We hope that our digital QSL cards will delight you as much as our printed ones have and that you will continue to be among our loyal listeners for years to come.

Click here to read the original article and to view more images at Radio Prague online.

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New RFA QSL Card Celebrating Year of the Dragon

Many thanks to SWLing Post contributor, David Iurescia, who shares the following announcement from RFA:

Dear friends,

Happy New Year! Attached is the press release for RFA’s QSL card # 84, celebrating the year of Dragon. (Click to download PDF.)

We hope you enjoy this new QSL card and we look forward to receiving your reception reports by email to qsl<at>, or by snail mail.

Reception Reports

Radio Free Asia
2025 M. Street NW, Suite 300
Washington DC 20036
United States of America

– –
Aungthu Schlenker
Radio Free Asia

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Bill’s Shortwave Listener QSL Cards

Many thanks to SWLing Post contributor, Bill Meara who shares the following article from the SolderSmoke Podcast:

Some Short-Wave Listener QSL Cards

I haven’t received many, but I always like QSL cards from shortwave listeners. Someone out there is listening!

The top one is from recent contact. It arrives from Hungary via the W2 QSL bureau. Here is Tamas HA00001:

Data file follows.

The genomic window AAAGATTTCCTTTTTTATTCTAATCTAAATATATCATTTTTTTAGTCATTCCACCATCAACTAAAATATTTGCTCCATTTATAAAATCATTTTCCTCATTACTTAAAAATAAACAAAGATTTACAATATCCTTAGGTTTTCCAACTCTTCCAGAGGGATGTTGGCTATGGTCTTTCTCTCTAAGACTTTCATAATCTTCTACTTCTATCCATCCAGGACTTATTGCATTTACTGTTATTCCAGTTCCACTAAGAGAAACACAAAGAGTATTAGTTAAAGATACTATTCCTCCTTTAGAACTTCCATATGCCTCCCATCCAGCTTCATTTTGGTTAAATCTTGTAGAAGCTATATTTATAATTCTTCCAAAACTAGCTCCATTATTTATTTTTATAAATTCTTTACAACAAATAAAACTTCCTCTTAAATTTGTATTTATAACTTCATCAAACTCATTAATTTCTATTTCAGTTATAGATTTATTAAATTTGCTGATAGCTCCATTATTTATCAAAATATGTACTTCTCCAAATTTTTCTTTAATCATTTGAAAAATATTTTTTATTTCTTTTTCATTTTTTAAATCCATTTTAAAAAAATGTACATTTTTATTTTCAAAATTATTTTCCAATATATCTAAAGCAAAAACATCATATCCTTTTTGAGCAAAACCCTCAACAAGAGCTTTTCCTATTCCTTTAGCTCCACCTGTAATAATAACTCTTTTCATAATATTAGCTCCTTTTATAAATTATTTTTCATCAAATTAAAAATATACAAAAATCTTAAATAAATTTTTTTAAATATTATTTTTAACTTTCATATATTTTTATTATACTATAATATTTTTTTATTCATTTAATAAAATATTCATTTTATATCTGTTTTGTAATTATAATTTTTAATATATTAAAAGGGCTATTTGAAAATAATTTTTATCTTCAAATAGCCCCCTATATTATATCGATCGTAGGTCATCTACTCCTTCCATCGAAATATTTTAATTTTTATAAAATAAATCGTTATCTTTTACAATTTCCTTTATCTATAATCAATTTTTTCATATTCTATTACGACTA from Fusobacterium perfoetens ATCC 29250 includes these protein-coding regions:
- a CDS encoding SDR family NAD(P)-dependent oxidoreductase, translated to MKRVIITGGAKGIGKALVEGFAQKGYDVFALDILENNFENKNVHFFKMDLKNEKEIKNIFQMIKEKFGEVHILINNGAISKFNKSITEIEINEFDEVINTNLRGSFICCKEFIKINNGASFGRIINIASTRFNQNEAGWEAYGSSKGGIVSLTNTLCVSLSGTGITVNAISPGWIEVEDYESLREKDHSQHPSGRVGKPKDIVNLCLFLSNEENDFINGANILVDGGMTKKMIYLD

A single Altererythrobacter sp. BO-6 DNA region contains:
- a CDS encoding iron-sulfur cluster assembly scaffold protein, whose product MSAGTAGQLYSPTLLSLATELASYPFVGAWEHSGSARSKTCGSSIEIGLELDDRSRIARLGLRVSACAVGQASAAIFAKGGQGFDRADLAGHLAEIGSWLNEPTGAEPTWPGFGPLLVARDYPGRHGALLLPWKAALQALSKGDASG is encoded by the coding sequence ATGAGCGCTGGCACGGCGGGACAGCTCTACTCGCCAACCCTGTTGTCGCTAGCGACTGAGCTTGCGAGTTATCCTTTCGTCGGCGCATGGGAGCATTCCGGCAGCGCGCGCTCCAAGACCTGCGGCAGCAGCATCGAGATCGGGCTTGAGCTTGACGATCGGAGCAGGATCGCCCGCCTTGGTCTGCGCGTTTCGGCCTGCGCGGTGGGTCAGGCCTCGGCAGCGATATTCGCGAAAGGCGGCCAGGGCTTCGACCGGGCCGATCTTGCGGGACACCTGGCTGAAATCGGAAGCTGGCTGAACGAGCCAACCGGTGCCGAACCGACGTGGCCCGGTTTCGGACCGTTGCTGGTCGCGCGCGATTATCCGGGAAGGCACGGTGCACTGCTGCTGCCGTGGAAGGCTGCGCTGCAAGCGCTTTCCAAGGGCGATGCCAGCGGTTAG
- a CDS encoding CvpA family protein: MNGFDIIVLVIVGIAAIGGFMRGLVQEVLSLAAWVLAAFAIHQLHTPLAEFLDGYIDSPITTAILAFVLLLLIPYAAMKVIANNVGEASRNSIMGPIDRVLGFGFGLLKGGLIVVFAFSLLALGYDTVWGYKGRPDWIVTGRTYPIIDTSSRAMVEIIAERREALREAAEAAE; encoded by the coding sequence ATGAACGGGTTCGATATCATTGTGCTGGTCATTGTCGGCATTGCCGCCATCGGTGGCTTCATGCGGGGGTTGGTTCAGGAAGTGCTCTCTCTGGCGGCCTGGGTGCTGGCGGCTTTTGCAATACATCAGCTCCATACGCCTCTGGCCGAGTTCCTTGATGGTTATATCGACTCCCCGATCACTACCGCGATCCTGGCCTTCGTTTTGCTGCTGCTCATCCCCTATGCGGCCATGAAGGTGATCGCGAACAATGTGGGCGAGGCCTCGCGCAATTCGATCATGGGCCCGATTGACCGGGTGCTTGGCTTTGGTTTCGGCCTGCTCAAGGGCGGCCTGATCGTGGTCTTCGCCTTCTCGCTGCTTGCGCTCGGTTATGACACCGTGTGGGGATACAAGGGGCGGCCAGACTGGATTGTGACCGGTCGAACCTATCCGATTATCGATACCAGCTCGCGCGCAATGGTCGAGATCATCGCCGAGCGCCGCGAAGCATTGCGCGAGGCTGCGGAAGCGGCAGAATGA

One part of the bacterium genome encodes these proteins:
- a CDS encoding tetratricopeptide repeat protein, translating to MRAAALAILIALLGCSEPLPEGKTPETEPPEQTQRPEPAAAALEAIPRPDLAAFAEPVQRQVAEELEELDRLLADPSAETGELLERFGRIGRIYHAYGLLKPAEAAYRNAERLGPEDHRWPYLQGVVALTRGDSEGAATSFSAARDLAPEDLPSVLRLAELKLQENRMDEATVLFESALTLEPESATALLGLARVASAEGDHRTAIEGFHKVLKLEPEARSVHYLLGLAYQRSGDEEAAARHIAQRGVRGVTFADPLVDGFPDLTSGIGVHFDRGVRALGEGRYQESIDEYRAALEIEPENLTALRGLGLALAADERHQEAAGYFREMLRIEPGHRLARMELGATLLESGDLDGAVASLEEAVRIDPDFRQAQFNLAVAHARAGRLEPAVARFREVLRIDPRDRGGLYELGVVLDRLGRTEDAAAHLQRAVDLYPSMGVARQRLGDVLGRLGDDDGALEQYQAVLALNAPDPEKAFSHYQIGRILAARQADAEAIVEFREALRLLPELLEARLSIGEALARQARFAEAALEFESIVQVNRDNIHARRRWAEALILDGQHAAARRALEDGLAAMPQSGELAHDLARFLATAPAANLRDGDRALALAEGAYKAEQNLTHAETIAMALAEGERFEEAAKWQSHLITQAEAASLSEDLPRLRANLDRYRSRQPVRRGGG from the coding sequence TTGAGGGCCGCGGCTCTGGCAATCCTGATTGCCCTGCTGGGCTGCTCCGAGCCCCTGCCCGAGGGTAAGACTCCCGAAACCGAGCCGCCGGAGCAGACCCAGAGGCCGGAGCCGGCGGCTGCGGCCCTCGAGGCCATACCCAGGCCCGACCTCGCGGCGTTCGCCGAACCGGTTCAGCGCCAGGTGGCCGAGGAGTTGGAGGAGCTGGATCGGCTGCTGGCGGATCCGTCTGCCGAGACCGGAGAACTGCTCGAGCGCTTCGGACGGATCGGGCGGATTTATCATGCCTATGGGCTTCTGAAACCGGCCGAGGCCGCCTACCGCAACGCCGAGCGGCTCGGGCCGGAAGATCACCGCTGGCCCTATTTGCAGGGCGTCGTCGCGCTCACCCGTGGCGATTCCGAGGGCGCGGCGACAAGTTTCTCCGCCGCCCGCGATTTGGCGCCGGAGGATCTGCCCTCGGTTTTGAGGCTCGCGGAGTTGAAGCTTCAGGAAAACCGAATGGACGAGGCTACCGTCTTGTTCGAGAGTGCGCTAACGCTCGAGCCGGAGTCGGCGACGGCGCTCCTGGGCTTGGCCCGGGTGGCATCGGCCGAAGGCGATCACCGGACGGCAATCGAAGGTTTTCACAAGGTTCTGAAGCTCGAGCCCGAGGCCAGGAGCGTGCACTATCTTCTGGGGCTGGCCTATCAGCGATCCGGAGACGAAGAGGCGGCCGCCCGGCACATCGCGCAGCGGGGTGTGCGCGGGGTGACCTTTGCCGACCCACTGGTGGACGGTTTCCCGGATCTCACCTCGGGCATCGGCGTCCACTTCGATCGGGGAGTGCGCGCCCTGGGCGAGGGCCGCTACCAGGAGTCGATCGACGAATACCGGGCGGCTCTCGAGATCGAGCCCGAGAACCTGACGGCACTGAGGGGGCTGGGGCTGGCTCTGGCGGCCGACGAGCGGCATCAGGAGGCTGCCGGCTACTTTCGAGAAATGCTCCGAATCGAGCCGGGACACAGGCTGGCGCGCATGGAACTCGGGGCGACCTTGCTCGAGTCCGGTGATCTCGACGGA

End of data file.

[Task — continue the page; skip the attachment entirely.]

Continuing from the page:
The middle one is from my youth.  in 1975 Nick in Moscow USSR heard my contact with OD5IO.   I didn’t remember the contact with Lebanon.  It turns out that the operator was K4NYY (who is now a silent key.  See

The bottom one pre-dates me by more than twenty years. It comes from Berlin in 1936. W5AIR was heard working EI7F. on 20 meter CW. Does anyone have any info on this SWL?

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QSL: Australian Radiofax Received in Brazil

Many thanks to SWLing Post contributor, Carlos Latuff, who writes:

For the first time, I received in Porto Alegre a noisy radiofax from the Bureau of Meteorology of Australia: Mean Sea Level Pressure (MSLP) map.

Frequency of 20469 kHz USB, 08h45 UTC.

Radiofax (noisy)


My request for a QSL card was kindly answered (attached along the radiofax and the original chart from BoM’s website). Notice that BoM’s transmitter is 1 KW only!

I realize that your Radiofax decode wa noisy, but I feel like that’s an impressive feat considering the distance involved, the fact that your radio was a portable, and their output power was only 1,000 watts. Proper Radiofax DX! Thanks for sharing!